There is More to Distracted Driving Than Texting
Texting and driving is a prevalent problem within the United States. It is common to see other drivers using their phones while driving, and sometimes even you may use your phone while driving.
Because of the commonness of texting while driving, 46 states have adopted laws that prohibit texting and driving. The problem is that texting isn’t the only activity that drivers engage in while driving. Drivers also are using other apps such as Snapchat, Facebook, Twitter, Instagram and other applications while operating their vehicles.
A survey of 2,500 people ages 14-18 from across the country found that almost 70% of teenagers claim that they use apps while driving. The survey also included a question about which behavior is the most dangerous to engage in while driving. 29% of respondents said drinking and driving was the most dangerous, 25% said texting while driving was the most dangerous and only 6% said that using social media while driving was the most dangerous.
According to the NHTSA, every day of the year more than eight people are killed in accidents involving distracted driving and more than 1,000 accidents resulting in injuries involving distracted driving occur. These numbers are likely lower than they should be because it is difficult to prove an accident occurred because of distracted driving. Many people do not want to admit to using their phone while driving after an accident occurs.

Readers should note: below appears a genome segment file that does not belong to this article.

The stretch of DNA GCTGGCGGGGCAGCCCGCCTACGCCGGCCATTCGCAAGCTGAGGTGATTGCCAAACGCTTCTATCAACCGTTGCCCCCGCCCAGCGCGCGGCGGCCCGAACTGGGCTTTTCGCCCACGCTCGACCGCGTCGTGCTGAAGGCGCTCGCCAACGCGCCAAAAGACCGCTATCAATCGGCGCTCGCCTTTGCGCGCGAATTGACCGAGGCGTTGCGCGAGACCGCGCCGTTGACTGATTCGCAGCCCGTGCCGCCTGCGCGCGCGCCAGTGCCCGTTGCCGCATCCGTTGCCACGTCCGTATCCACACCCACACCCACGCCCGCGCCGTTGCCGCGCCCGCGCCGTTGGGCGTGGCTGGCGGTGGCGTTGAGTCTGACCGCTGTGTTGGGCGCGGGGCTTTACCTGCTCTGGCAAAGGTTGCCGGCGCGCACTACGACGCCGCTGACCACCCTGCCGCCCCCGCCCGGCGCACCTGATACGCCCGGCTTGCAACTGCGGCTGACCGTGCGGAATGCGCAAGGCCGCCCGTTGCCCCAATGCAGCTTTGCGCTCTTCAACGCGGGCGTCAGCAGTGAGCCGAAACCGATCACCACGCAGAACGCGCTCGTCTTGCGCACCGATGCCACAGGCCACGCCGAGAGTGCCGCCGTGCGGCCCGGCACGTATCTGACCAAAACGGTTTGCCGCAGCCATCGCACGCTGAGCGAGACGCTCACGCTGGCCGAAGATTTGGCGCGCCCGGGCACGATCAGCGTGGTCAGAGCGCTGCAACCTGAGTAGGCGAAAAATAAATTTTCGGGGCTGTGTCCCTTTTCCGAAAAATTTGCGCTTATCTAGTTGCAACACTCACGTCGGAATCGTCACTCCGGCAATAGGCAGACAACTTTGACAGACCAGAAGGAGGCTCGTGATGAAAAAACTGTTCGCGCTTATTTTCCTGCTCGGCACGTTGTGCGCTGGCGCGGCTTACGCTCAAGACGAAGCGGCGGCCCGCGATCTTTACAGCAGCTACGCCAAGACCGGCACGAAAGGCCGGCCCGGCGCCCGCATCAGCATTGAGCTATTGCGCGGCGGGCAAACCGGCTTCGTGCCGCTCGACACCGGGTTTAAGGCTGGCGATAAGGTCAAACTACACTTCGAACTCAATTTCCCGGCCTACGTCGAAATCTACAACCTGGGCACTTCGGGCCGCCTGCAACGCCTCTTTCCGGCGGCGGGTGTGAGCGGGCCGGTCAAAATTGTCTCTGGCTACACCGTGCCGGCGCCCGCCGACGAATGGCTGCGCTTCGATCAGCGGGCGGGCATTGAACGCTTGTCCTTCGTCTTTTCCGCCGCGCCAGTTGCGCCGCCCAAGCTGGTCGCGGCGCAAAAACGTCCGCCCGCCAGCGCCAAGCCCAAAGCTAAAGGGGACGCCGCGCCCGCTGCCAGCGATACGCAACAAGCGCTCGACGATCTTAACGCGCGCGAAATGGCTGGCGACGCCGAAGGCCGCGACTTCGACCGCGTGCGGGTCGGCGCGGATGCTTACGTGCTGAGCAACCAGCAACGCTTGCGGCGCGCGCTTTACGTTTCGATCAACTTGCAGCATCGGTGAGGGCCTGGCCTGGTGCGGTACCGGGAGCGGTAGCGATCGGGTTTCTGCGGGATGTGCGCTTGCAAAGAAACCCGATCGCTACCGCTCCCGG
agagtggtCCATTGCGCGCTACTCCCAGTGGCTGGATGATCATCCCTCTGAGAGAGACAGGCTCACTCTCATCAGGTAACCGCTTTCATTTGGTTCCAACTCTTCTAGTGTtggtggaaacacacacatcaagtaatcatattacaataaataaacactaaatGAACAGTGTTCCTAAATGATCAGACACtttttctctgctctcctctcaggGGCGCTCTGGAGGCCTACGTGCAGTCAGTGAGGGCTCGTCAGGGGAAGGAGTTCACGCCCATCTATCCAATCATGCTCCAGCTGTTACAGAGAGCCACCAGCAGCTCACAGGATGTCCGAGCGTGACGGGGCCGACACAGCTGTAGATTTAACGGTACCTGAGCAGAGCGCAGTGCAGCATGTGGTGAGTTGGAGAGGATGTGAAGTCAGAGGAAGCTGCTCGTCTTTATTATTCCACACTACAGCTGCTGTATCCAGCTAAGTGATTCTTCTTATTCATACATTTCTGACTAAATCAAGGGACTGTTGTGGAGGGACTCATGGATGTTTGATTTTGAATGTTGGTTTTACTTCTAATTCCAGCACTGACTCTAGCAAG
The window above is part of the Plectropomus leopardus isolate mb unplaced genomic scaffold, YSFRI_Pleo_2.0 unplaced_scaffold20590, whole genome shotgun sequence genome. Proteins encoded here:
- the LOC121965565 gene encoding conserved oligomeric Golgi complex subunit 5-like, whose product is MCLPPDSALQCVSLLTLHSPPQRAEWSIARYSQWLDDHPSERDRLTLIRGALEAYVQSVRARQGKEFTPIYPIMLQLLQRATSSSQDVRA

Taking your eyes off the road for periods of 2 seconds or more greatly increases your risk of being involved in an accident. Any time that people use their phones in any capacity while driving they greatly increase their risk of being involved in any accident because they are not focusing on the road.
What can we do to keep people off their phones while they are driving?